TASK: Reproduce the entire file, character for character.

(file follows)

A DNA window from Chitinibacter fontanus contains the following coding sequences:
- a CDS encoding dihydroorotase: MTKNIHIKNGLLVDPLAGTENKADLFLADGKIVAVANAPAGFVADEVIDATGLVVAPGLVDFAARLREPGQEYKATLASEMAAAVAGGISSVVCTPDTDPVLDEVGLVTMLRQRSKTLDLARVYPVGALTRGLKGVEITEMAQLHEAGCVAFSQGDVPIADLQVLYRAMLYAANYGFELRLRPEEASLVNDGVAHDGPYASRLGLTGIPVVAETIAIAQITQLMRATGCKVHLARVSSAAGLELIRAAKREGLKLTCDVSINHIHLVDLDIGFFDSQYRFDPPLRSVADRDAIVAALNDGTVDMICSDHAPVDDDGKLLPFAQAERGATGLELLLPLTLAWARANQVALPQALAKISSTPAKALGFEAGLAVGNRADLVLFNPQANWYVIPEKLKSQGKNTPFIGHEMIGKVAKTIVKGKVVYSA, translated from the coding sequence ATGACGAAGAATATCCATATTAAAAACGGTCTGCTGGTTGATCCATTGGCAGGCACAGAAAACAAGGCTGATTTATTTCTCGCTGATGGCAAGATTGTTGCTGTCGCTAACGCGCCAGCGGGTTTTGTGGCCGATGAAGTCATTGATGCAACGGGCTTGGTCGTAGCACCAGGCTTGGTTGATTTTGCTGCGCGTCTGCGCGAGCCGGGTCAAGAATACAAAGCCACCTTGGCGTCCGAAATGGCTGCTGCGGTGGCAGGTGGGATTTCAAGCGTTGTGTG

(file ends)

A DNA window from Chitinibacter fontanus contains the following coding sequences:
- a CDS encoding dihydroorotase: MTKNIHIKNGLLVDPLAGTENKADLFLADGKIVAVANAPAGFVADEVIDATGLVVAPGLVDFAARLREPGQEYKATLASEMAAAVAGGISSVVCTPDTDPVLDEVGLVTMLRQRSKTLDLARVYPVGALTRGLKGVEITEMAQLHEAGCVAFSQGDVPIADLQVLYRAMLYAANYGFELRLRPEEASLVNDGVAHDGPYASRLGLTGIPVVAETIAIAQITQLMRATGCKVHLARVSSAAGLELIRAAKREGLKLTCDVSINHIHLVDLDIGFFDSQYRFDPPLRSVADRDAIVAALNDGTVDMICSDHAPVDDDGKLLPFAQAERGATGLELLLPLTLAWARANQVALPQALAKISSTPAKALGFEAGLAVGNRADLVLFNPQANWYVIPEKLKSQGKNTPFIGHEMIGKVAKTIVKGKVVYSA, translated from the coding sequence ATGACGAAGAATATCCATATTAAAAACGGTCTGCTGGTTGATCCATTGGCAGGCACAGAAAACAAGGCTGATTTATTTCTCGCTGATGGCAAGATTGTTGCTGTCGCTAACGCGCCAGCGGGTTTTGTGGCCGATGAAGTCATTGATGCAACGGGCTTGGTCGTAGCACCAGGCTTGGTTGATTTTGCTGCGCGTCTGCGCGAGCCGGGTCAAGAATACAAAGCCACCTTGGCGTCCGAAATGGCTGCTGCGGTGGCAGGTGGGATTTCAAGCGTTGTGTG